The first thing I loved about this book was how it mirrored my experience in Japan this October. I could immediately relate to seeing Japan for the first time from a Westerner’s point of view. The cleanliness, the bare beauty, the efficiency, everything described was similar to what I noticed as well.
Gilbert Silvester has dreamed that his wife Mathilde has been cheating on him. And so he flies to Tokyo on a transcontinental flight, leaving quite abruptly.
Soon he meets Yosa Tamagotchi, who is poised to throw himself in front of a train because he is terrified he won’t pass his exams. Because his beard is trendy and neat, and Gilbert is a beard researcher, Gilbert decides to speak to him. Because Yosa is a Japanese young man, and therefore extremely polite, he interrupts his plan to talk with Gilbert.
Gilbert suggests there must be a better place for Yosa’s intentions. He decides to follow the poet Basho’s footsteps to Matsushima, “the most beautiful place in Japan, the bay of pine islands.” They would travel to the pine islands, taking the same route Basho took; it would be a pilgrimage, a journey of spiritual cleansing.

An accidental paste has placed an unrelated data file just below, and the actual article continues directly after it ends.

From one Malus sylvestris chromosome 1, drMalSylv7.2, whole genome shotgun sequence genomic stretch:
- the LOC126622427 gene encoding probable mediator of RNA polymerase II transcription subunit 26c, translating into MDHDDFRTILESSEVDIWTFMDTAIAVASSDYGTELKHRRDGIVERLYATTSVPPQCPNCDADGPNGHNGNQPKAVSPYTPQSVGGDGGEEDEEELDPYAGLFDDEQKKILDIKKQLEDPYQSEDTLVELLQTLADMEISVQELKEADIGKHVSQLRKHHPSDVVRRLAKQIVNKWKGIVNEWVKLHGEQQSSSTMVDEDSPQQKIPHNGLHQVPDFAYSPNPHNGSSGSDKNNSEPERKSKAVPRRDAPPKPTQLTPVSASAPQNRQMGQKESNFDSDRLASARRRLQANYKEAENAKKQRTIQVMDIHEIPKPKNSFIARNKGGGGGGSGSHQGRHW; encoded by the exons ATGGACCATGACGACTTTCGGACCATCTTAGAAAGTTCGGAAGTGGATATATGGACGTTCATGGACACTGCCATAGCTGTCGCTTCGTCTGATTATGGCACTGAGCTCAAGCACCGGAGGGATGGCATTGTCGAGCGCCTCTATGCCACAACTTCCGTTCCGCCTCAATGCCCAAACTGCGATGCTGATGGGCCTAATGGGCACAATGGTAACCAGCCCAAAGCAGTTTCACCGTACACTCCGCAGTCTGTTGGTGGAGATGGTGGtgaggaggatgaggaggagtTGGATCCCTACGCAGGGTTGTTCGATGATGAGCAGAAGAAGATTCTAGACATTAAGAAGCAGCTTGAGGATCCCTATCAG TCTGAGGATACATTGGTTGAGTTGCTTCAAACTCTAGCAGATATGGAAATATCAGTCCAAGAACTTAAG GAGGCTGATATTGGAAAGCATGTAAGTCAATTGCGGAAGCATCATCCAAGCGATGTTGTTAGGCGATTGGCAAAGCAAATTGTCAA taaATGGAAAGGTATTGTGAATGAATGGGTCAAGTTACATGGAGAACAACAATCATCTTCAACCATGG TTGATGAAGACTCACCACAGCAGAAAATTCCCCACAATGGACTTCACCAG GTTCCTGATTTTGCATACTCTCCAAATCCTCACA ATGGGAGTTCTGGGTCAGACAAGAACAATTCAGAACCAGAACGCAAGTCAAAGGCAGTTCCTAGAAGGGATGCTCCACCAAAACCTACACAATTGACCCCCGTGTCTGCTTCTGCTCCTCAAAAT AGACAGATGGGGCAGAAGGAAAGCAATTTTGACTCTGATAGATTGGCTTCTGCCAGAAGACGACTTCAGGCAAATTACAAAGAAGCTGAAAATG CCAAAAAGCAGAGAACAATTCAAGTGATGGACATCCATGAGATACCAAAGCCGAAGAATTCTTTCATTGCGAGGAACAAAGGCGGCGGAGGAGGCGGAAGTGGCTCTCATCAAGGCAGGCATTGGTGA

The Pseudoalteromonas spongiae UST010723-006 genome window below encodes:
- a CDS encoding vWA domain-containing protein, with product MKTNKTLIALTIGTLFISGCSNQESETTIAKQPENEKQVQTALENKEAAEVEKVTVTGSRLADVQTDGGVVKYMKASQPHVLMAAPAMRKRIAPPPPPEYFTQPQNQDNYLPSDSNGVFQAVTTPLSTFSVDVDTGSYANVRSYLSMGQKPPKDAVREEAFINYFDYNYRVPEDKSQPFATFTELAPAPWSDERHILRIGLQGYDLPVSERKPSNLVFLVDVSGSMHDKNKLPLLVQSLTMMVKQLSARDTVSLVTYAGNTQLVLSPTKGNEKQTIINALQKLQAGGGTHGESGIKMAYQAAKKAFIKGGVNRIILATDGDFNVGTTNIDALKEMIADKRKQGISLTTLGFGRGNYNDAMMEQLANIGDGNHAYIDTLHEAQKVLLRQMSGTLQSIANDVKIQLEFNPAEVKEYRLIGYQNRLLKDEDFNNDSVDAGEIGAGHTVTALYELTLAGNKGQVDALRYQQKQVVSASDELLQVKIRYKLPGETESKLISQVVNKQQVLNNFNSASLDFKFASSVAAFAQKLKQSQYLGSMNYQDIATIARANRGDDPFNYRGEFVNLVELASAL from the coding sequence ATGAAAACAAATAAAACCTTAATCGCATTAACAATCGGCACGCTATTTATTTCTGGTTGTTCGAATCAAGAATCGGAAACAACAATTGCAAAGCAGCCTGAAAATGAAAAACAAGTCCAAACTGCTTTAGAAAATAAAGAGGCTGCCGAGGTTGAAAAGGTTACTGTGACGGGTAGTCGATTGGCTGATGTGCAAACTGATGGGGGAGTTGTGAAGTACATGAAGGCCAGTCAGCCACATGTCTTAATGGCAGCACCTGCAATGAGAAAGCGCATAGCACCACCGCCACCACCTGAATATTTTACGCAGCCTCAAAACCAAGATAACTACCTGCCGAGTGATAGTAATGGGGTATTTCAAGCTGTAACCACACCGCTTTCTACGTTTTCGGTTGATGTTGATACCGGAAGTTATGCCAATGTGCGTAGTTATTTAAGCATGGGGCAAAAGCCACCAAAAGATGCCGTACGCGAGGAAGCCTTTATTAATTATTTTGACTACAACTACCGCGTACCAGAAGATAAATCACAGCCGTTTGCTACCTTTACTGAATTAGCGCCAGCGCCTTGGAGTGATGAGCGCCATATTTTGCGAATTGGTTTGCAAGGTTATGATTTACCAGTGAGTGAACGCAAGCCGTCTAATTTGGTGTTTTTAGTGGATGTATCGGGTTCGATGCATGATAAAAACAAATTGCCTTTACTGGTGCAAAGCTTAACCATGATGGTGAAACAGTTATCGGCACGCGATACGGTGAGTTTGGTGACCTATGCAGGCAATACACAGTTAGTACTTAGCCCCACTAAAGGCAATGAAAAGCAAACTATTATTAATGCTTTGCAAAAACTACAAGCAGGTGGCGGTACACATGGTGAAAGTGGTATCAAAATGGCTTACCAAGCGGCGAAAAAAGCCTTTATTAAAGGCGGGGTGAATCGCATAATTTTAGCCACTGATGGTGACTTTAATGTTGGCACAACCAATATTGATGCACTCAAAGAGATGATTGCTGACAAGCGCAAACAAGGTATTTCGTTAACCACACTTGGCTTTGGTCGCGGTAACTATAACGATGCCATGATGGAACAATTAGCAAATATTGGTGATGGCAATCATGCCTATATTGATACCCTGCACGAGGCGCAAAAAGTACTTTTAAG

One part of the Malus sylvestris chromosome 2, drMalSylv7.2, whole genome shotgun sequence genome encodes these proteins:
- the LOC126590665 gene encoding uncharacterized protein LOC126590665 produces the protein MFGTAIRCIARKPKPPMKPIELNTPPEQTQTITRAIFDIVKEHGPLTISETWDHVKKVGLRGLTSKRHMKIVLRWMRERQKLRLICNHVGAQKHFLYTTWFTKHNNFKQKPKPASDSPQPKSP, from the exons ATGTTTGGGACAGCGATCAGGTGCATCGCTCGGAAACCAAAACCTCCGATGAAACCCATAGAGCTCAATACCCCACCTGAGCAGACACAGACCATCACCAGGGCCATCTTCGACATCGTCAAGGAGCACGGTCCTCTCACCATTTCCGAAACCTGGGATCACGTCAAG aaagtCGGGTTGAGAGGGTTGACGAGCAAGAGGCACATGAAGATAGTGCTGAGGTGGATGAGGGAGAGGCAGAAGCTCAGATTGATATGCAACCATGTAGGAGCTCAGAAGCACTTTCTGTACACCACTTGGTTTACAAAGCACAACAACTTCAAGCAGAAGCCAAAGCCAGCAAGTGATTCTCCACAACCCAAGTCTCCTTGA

Somewhere along the way, Yosa disappears. We do not find out if he has changed his mind, or if he has gone elsewhere to fulfill his original plan. Several times, Gilbert thinks he sees him, but perhaps it was only a reflection in the tea bowl or in a dream.
Gilbert makes it to the pine islands himself. He writes haiku as Basho did, and explores his journey.
Far away from home
pine trees as old as the stones –
fleeting clouds above.
This haiku examined the relationship between durability and ephemerality, the unremitting transitoriness of things, of travelling.
It is such a quiet kind of book that I didn’t realize its impact until I closed it. Only then could I see that the implications are universal. We are all ephemeral.
p.s. The night has passed since I finished this book and wrote this extremely brief post. I am still thinking about all the nuances within its pages, about the haikus and how difficult they must have been to translate accurately.
Typical of so many Japanese novels, The Pine Islands is more of a “slice of life”: dropping us in, and pulling us out, of the story before anything is truly settled. We take the pilgrimage with Gilbert, mimicking Basho’s travels. And the more I think about it, the more the novel has crept into my mind like a mist which will not readily dissipate.
(Thanks to Serpent’s Tail for my copy of The Pine Islands.)